After breakfast, we started out in different directions. I went to the right, around the old fort, and visited the Naval Museum, where I saw models of several ships celebrated in the memory of the Greek navy, including the armored cruiser Geórgios Avérof, once the pride of the service. It was the last of three such ships of that type, built early in the 20th century by an Italian government that decided it could really afford only the first two. The Greek government made an offer and took the third off their hands, substantially assisted in this transaction by a legacy from a Greek millionaire with a non-Hellenic surname. The grateful government named the ship after him.
this picture, but it shows the ship during its days of glory. (As one minor effect of the patriotic frenzy, a Greek restaurant where we used to eat in Boston—and later in Cambridge, where it moved)—bore the battleship’s name. That restaurant is gone now, and I don't know whether the US still has any Avérof Restaurants, but of course there are plenty in Greece.)
The ship has a long and interesting history.
The ship has a long and interesting history.
In Greece, a kandíli was often filled with olive oil and lit with a floating wick. Nowadays, at least, candles are more commonly used in America, but both lamps and wicks are available through the Internet, so Greek-Americans can follow the older tradition if they want to (and don't mind paying a lot more for the oil). Those who are equally devout but less sentimental can even buy electrically lit kandília.
We met at the hotel at 12:30 and set out for a longer excursion—all the way around the outer harbor, and then down the length of the inner harbor to one of the still standing Venetian naval arsenal buildings. Designated an annex of the Naval Museum I had just been to, it houses a full-sized and seaworthy replica of a Minoan ship, which I was eager to see.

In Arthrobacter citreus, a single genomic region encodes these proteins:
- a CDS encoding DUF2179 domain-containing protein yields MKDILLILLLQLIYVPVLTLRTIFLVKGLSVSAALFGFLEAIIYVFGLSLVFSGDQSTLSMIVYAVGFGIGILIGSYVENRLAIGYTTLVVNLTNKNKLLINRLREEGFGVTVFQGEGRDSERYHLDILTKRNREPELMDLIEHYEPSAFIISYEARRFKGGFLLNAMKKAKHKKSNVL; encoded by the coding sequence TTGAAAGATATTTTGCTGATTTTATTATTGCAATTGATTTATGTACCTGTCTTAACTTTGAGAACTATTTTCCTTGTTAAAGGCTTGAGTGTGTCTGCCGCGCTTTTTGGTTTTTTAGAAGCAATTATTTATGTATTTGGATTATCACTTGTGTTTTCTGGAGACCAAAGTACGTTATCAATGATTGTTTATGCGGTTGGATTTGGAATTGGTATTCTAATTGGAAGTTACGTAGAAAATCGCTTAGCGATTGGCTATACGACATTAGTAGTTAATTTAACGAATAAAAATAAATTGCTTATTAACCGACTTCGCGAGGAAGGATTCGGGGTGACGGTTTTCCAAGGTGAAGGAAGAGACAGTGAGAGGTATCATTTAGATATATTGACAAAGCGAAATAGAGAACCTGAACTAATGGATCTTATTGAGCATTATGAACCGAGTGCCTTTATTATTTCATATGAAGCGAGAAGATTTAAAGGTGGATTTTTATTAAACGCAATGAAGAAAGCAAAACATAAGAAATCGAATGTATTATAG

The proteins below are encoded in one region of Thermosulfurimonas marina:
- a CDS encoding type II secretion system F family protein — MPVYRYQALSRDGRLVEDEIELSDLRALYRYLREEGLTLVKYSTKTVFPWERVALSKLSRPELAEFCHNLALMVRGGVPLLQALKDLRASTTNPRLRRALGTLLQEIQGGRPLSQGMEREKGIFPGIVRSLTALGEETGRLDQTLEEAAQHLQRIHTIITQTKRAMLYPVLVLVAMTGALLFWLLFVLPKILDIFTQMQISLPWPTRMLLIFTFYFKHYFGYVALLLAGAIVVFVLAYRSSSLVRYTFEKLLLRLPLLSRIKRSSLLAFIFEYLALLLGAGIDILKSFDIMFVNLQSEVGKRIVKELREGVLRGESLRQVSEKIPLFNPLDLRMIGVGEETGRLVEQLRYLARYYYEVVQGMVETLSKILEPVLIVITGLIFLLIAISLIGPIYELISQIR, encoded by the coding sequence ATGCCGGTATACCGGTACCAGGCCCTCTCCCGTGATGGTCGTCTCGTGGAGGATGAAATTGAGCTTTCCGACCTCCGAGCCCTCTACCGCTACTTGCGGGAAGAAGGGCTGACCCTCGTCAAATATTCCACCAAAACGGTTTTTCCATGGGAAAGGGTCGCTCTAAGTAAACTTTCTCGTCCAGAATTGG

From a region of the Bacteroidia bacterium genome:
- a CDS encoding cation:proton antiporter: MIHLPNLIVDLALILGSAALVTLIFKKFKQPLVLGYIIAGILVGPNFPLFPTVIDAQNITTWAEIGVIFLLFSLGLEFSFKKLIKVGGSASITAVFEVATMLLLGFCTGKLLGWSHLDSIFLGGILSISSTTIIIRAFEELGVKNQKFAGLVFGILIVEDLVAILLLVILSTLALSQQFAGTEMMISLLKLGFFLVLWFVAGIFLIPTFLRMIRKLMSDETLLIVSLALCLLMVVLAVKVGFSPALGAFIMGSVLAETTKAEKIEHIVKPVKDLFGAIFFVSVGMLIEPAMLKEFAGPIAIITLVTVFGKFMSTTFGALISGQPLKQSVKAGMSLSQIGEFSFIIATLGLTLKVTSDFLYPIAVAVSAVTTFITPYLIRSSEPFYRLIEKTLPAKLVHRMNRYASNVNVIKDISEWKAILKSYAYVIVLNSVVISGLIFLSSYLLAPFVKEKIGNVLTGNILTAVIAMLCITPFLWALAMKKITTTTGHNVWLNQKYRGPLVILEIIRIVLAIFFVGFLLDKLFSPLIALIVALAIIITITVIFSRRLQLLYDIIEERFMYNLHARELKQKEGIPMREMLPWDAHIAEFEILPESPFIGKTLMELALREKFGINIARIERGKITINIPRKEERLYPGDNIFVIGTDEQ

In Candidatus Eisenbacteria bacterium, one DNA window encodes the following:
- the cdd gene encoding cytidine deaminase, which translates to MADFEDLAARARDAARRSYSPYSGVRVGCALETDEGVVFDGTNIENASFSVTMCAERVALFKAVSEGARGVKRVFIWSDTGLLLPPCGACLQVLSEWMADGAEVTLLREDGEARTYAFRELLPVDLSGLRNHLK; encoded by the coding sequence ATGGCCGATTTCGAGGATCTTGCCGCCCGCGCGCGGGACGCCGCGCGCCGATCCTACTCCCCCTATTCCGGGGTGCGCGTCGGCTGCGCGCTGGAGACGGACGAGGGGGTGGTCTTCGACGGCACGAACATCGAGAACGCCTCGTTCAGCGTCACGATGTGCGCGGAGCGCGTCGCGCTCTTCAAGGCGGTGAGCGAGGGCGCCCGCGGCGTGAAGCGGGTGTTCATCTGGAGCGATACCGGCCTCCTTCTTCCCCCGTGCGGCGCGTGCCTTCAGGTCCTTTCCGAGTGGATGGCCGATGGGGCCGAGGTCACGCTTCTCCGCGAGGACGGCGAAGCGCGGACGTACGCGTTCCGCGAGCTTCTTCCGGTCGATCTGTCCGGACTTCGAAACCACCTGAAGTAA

The Janissaries were the preeminent foot soldiers of the Ottoman empire. They played a big part in the Turkish invasion of Crete in 1645 and built this mosque in the same year, after Chaniá became the first major Cretan city to fall. From then until the 19th century there were always Janissaries in Crete, ensuring that Turkish authority was maintained and Turkish landlords got their due.
Coming to the inner harbor, we turned right and walked along a busy street with some hotels and port buildings on our right and a bustling marina on our left. The inner harbor, much calmer on this breezy day than the outer, is the clear choice of nearly everyone going in and out of Chaniá by water, yachtsman or fisherman, and the many docks we passed were crowded with boats. (One exception was an excursion boat that we always saw moored in the outer harbor, near the Mosque of the Janissaries.) We passed a row of seven huge arsenali, built to shelter Venice’s big war galleys. Some were in good repair, some in bad, but there they are, nearly four centuries old—Chaniá intends to put them to some touristically desirable use, but has not yet managed to do so.